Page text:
When does Wrong Way Summer come out?

This book will be out in the world on April 21st, 2020.

How can we learn more about you? 

Devi Pride Photography

I share a website with my sometime co-writer Kati Bartkowski at www.HeidiandKatibooks.com, or you can find me on Instagram and on twitter at the same handle, @hidlang.

 

Wow, so fascinating. And can you imagine how intriguing this book will be for kids? It is such a great example of using life to write a story.

And if you can’t wait for the release of her new book Wrong Way Summer, check out her other books, including Rules of the Ruff, which is also inspired by her life as a dog walker.

STEM Tuesday — Pets — Writing Tips & Resources

Using Super Senses

Most humans rely on their eyes to learn about the world; sight is our dominant sense. But as you learned last week, life is far different for our furry friends. They don’t see nearly as well as we do.

So how do dogs and cats make up for their less-than-stellar vision? They use other, supersensitive senses like smell. Did you know dogs have 40 times the number of scent cells humans do? And both dogs and cats use whiskers to make sense of their surroundings. I learned these fascinating facts from this month’s books about our beloved pets. And comparing and contrasting our senses led me to think about how authors use our senses — and sensory details — when writing.

Everything Dogs Dog Science Unleashed

 

 

 

 

 

 

 

 

Souping Up Sensory Detail

Writers have a superpower. They can magically teleport readers into a book. A good book sucks the reader into the action. It’s like being in a favorite movie or video game. How do writers perform that trick?  Sensory details.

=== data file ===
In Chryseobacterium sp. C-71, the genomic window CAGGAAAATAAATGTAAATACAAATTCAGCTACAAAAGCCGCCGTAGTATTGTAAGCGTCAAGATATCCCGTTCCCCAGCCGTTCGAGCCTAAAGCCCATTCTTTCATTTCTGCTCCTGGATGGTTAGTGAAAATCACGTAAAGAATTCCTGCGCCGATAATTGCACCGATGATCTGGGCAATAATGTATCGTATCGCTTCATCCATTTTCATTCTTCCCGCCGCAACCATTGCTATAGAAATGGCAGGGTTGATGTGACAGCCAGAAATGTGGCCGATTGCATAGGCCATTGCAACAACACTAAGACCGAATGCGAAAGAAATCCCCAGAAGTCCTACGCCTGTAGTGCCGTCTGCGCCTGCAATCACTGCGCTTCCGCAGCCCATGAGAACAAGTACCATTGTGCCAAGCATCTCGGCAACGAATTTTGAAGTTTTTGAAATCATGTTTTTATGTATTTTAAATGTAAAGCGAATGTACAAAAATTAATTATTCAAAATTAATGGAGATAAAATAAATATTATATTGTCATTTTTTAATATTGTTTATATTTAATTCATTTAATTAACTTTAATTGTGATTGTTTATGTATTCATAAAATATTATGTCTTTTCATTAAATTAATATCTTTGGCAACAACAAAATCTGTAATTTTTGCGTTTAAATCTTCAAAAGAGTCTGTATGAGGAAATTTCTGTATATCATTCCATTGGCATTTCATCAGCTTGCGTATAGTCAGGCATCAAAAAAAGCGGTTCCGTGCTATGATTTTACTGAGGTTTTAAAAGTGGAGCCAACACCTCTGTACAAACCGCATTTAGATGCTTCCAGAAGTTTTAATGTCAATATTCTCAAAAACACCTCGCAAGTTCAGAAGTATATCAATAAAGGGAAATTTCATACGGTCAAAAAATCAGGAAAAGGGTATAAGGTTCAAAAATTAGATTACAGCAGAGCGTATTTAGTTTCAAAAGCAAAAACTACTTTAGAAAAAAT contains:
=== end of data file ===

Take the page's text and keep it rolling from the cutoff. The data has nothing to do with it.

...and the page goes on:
Since humans rely on vision, our natural inclination as writers is to provide lots of details related to what we see. For example, we might write, “A pink starfish clung to the gray rock.” Pink and gray are both visual details.

Yet to truly capture a setting, we must act more like dogs and cats and employ our other senses too. What does the starfish’s ocean home smell like? If you could touch the starfish, would its skin feel lumpy or smooth or rough? What does the sea smell or taste like? Is it salty?

To help you make the shift to your other four senses when writing, try this exercise.

  1. Highlight sensory details in your work. First, pick a paragraph. Then grab a pack of highlighters or colored pens. Highlight any details you included about sights, sounds, smells, textures, and tastes. Use a different color for each sense. Do you notice a pattern? Is your writing packed with visual description? Are there senses you’ve left out entirely?